This research of protection industrial reform makes use of course of tracing inside two most-similar methods designs. Upon evaluating instances of protection industrial reform in response to the variables of relative civilian and navy coalitional and institutional energy, I chosen three instances whose values differed sharply. In Chile (1990–current), dominant navy coalitions and navy government bureaucratic establishments emerged, and reform failed. In Argentina (1983–1989), dominant navy coalitions and civilian government bureaucratic establishments shaped, and reform partially succeeded. In Argentina (1989–1997), dominant civilian coalitions and civilian establishments arose, and reform succeeded. Argentina and Chile’s protection industrial companies had been autonomous, advanced from navy infrastructure, and had been created amid arms embargoes imposed by superior powers. Along with controlling for these variables, the comparative evaluation of those instances controls for different explanations by holding fixed the variables of authoritarian legacy, financial improvement, diplomatic initiatives, and strategic atmosphere.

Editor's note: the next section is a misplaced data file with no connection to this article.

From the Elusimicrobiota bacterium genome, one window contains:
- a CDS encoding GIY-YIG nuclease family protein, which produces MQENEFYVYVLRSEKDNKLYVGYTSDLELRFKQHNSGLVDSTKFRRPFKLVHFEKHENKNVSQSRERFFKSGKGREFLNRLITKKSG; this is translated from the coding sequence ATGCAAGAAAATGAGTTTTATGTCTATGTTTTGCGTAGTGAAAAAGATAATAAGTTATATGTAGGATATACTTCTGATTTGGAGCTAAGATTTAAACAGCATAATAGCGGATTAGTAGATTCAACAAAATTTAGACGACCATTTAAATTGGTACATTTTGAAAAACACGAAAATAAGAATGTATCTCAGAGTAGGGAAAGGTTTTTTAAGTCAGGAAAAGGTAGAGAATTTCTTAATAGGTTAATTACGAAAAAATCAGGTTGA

First, each international locations democratized after lengthy bouts with navy rule throughout which the militaries permeated authorities, which means their militaries would have an equally giant stake in defending their pursuits. Second, each had been upper-middle-income international locations with above common ranges of improvement, as measured by GDP per capita, employment charges, wage ranges, robust center lessons, and decrease ranges of poverty. Such financial successes would have offered equally sound platforms for democratic reforms. Third, diplomatic initiatives between Argentina and Chile (together with the settling of border disputes and forging of nuclear pacts) ended rivalry, eliminating existential threats which could have led politicians to prioritize protection. And fourth, each reside in a low-threat atmosphere, which means it could have been more durable for politicians to prioritize protection points. The primary comparability is cross-national: Argentina and Chile; the second is cross-temporal and intra-national: Argentina (1983–1989) and Argentina (1989–1997).